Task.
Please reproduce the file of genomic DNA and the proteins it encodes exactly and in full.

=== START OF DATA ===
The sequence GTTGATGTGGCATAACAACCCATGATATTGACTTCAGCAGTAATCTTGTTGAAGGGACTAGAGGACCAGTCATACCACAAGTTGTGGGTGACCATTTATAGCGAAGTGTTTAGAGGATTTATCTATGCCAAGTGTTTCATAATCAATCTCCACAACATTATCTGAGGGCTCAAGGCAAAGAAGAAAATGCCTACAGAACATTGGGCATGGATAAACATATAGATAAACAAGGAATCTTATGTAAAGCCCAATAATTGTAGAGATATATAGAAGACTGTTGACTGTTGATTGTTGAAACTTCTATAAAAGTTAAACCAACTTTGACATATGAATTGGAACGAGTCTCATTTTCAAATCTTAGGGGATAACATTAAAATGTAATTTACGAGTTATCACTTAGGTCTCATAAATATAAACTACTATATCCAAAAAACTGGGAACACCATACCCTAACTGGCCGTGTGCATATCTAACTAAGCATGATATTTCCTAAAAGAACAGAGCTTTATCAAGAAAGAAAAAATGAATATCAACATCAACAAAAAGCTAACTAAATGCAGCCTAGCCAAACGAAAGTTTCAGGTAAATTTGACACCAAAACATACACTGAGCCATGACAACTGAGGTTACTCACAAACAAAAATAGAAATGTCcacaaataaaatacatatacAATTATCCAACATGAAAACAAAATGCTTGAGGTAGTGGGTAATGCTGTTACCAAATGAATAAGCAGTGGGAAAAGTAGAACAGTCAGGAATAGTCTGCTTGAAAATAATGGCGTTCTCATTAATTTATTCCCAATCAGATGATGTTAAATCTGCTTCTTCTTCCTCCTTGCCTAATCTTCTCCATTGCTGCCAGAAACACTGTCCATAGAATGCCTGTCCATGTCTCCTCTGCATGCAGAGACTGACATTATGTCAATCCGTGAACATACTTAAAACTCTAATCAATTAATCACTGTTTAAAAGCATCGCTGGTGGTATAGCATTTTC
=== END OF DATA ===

The sequence GTTGATGTGGCATAACAACCCATGATATTGACTTCAGCAGTAATCTTGTTGAAGGGACTAGAGGACCAGTCATACCACAAGTTGTGGGTGACCATTTATAGCGAAGTGTTTAGAGGATTTATCTATGCCAAGTGTTTCATAATCAATCTCCACAACATTATCTGAGGGCTCAAGGCAAAGAAGAAAATGCCTACAGAACATTGGGCATGGATAAACATATAGATAAACAAGGAATCTTATGTAAAGCCCAATAATTGTAGAGATATATAGAAGACTGTTGACTGTTGATTGTTGAAACTTCTATAAAAGTTAAACCAACTTTGACATATGAATTGGAACGAGTCTCATTTTCAAATCTTAGGGGATAACATTAAAATGTAATTTACGAGTTATCACTTAGGTCTCATAAATATAAACTACTATATCCAAAAAACTGGGAACACCATACCCTAACTGGCCGTGTGCATATCTAACTAAGCATGATATTTCCTAAAAGAACAGAGCTTTATCAAGAAAGAAAAAATGAATATCAACATCAACAAAAAGCTAACTAAATGCAGCCTAGCCAAACGAAAGTTTCAGGTAAATTTGACACCAAAACATACACTGAGCCATGACAACTGAGGTTACTCACAAACAAAAATAGAAATGTCcacaaataaaatacatatacAATTATCCAACATGAAAACAAAATGCTTGAGGTAGTGGGTAATGCTGTTACCAAATGAATAAGCAGTGGGAAAAGTAGAACAGTCAGGAATAGTCTGCTTGAAAATAATGGCGTTCTCATTAATTTATTCCCAATCAGATGATGTTAAATCTGCTTCTTCTTCCTCCTTGCCTAATCTTCTCCATTGCTGCCAGAAACACTGTCCATAGAATGCCTGTCCATGTCTCCTCTGCATGCAGAGACTGACATTATGTCAATCCGTGAACATACTTAAAACTCTAATCAATTAATCACTGTTTAAAAGCATCGCTGGTGGTATAGCATTTTC